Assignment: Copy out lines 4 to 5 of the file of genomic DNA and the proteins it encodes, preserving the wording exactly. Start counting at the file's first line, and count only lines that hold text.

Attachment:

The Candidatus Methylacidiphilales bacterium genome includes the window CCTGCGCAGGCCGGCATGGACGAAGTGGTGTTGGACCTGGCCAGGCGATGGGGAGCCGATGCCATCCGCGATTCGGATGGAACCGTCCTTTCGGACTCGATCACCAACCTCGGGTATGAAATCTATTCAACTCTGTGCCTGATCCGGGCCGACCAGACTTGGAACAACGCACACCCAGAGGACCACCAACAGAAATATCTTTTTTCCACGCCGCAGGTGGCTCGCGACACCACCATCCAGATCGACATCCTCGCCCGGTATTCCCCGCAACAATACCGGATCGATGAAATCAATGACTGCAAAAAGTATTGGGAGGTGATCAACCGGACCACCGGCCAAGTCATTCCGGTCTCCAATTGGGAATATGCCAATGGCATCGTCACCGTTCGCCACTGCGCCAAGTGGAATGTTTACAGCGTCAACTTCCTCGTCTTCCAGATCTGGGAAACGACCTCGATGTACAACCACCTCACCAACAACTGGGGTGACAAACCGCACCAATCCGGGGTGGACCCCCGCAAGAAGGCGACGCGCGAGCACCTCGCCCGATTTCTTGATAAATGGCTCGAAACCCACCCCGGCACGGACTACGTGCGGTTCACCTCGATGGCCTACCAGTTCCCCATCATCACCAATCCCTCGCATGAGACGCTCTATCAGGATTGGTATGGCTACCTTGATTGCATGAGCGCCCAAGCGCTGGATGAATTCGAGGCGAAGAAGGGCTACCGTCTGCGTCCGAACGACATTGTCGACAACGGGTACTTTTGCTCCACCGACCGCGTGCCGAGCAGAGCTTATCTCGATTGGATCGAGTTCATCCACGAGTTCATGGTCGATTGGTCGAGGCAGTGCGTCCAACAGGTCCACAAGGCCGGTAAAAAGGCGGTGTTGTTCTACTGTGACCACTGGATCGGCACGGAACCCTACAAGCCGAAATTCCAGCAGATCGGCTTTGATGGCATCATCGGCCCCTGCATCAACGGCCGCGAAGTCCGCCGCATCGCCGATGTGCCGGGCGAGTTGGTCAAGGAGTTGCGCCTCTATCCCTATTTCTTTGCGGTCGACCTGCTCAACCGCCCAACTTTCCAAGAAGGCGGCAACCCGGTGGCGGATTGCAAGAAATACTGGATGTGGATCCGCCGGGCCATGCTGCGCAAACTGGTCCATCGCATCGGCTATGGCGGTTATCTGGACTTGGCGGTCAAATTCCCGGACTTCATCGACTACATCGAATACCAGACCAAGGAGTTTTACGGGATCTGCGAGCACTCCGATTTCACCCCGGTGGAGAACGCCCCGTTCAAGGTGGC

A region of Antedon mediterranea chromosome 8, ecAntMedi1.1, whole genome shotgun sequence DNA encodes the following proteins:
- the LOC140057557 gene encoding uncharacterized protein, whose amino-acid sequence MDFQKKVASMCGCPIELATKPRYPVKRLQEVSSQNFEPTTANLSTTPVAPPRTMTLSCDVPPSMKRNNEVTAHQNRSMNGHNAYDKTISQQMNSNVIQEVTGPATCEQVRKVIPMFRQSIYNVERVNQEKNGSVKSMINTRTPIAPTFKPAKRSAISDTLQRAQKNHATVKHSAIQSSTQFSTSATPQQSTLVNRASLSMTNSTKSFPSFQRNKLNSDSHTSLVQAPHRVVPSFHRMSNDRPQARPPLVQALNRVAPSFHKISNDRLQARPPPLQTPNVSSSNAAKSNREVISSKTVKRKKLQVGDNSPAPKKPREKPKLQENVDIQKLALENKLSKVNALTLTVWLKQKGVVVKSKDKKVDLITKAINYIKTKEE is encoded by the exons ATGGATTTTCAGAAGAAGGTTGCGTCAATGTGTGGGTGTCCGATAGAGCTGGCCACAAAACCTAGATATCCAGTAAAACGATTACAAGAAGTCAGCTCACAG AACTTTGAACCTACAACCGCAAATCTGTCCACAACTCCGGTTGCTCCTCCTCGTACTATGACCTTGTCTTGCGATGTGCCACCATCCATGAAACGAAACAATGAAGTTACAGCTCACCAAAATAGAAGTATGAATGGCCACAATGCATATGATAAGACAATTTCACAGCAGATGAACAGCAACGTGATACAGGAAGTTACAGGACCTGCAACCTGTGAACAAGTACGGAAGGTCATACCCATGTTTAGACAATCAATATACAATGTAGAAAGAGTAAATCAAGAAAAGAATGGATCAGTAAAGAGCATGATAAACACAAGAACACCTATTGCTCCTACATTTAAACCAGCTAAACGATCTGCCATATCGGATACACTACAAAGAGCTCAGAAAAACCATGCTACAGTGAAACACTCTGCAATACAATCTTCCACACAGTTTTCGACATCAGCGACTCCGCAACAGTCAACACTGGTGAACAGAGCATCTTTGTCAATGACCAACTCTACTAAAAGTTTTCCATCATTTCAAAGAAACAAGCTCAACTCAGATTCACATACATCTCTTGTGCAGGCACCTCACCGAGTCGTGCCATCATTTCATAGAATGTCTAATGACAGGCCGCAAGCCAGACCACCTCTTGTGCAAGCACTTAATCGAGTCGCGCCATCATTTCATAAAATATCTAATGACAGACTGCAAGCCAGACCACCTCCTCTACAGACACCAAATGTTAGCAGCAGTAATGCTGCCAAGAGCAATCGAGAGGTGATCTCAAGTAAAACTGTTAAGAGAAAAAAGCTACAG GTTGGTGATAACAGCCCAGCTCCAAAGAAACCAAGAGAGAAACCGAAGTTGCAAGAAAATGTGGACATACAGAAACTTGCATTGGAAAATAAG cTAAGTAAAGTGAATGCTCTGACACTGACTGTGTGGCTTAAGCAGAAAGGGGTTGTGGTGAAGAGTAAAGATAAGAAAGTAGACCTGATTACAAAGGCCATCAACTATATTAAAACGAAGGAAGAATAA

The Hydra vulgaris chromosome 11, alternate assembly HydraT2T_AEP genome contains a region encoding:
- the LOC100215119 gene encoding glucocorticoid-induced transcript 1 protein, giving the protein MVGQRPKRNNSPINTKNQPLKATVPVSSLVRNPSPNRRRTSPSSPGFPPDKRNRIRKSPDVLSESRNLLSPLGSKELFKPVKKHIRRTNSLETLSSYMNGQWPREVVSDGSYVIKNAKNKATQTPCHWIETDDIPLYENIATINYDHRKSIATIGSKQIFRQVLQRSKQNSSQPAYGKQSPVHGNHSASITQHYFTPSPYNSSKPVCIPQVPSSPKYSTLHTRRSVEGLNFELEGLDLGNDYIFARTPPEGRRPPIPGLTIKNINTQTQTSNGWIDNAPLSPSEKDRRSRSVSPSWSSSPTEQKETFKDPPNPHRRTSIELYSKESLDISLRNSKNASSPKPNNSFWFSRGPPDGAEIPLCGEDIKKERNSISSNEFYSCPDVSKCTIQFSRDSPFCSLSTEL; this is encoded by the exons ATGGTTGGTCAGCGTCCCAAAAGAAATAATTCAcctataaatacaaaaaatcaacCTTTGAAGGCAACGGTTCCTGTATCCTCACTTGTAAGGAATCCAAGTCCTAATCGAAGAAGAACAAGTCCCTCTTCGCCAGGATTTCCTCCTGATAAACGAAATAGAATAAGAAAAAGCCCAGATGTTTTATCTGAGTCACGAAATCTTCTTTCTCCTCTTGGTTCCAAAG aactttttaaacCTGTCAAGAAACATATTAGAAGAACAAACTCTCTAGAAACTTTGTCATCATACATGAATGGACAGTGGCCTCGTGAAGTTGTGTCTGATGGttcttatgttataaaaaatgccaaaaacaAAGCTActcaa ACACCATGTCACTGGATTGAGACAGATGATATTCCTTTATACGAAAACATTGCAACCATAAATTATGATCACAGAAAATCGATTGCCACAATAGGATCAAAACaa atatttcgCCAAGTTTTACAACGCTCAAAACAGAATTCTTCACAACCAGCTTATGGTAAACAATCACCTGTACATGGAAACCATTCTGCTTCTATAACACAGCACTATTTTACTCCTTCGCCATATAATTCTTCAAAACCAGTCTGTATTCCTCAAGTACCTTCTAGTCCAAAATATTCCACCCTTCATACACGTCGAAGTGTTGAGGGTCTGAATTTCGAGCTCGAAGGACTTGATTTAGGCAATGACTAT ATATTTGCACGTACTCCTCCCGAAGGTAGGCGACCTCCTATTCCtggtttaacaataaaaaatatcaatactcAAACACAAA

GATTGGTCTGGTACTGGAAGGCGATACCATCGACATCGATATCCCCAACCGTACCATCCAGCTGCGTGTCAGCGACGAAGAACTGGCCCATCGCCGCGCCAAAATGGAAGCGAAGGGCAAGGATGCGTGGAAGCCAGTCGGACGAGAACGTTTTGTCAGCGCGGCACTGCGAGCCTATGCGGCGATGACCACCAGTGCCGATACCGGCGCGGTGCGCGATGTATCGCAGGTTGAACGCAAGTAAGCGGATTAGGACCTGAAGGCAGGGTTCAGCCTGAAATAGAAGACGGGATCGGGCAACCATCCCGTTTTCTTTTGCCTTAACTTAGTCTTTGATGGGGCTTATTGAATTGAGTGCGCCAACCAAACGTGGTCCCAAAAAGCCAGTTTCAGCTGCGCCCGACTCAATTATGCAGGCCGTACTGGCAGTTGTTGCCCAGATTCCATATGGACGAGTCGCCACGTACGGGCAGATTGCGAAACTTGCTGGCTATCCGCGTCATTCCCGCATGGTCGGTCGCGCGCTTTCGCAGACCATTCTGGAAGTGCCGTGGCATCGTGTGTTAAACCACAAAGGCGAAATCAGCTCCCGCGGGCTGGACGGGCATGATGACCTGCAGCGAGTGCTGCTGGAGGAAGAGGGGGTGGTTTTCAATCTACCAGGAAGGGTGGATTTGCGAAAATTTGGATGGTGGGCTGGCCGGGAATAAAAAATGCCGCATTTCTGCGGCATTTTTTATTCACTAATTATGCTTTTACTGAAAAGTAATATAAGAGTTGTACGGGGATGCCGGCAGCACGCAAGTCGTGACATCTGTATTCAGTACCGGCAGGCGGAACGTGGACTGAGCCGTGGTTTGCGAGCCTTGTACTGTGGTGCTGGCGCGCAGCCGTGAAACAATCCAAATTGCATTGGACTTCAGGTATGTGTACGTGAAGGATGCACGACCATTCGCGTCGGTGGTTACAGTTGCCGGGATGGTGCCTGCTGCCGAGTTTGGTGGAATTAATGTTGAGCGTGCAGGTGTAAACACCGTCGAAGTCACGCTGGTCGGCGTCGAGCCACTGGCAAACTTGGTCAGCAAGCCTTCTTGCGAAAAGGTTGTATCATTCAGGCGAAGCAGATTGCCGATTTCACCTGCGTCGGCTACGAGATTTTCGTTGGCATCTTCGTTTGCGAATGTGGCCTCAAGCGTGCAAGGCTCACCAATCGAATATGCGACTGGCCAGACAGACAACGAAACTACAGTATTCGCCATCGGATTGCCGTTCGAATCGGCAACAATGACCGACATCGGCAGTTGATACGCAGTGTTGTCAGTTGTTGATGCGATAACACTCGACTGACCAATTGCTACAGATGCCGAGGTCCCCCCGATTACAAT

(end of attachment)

The Hydra vulgaris chromosome 11, alternate assembly HydraT2T_AEP genome contains a region encoding:
- the LOC100215119 gene encoding glucocorticoid-induced transcript 1 protein, giving the protein MVGQRPKRNNSPINTKNQPLKATVPVSSLVRNPSPNRRRTSPSSPGFPPDKRNRIRKSPDVLSESRNLLSPLGSKELFKPVKKHIRRTNSLETLSSYMNGQWPREVVSDGSYVIKNAKNKATQTPCHWIETDDIPLYENIATINYDHRKSIATIGSKQIFRQVLQRSKQNSSQPAYGKQSPVHGNHSASITQHYFTPSPYNSSKPVCIPQVPSSPKYSTLHTRRSVEGLNFELEGLDLGNDYIFARTPPEGRRPPIPGLTIKNINTQTQTSNGWIDNAPLSPSEKDRRSRSVSPSWSSSPTEQKETFKDPPNPHRRTSIELYSKESLDISLRNSKNASSPKPNNSFWFSRGPPDGAEIPLCGEDIKKERNSISSNEFYSCPDVSKCTIQFSRDSPFCSLSTEL; this is encoded by the exons ATGGTTGGTCAGCGTCCCAAAAGAAATAATTCAcctataaatacaaaaaatcaacCTTTGAAGGCAACGGTTCCTGTATCCTCACTTGTAAGGAATCCAAGTCCTAATCGAAGAAGAACAAGTCCCTCTTCGCCAGGATTTCCTCCTGATAAACGAAATAGAATAAGAAAAAGCCCAGATGTTTTATCTGAGTCACGAAATCTTCTTTCTCCTCTTGGTTCCAAAG aactttttaaacCTGTCAAGAAACATATTAGAAGAACAAACTCTCTAGAAACTTTGTCATCATACATGAATGGACAGTGGCCTCGTGAAGTTGTGTCTGATGGttcttatgttataaaaaatgccaaaaacaAAGCTActcaa ACACCATGTCACTGGATTGAGACAGATGATATTCCTTTATACGAAAACATTGCAACCATAAATTATGATCACAGAAAATCGATTGCCACAATAGGATCAAAACaa atatttcgCCAAGTTTTACAACGCTCAAAACAGAATTCTTCACAACCAGCTTATGGTAAACAATCACCTGTACATGGAAACCATTCTGCTTCTATAACACAGCACTATTTTACTCCTTCGCCATATAATTCTTCAAAACCAGTCTGTATTCCTCAAGTACCTTCTAGTCCAAAATATTCCACCCTTCATACACGTCGAAGTGTTGAGGGTCTGAATTTCGAGCTCGAAGGACTTGATTTAGGCAATGACTAT ATATTTGCACGTACTCCTCCCGAAGGTAGGCGACCTCCTATTCCtggtttaacaataaaaaatatcaatactcAAACACAAA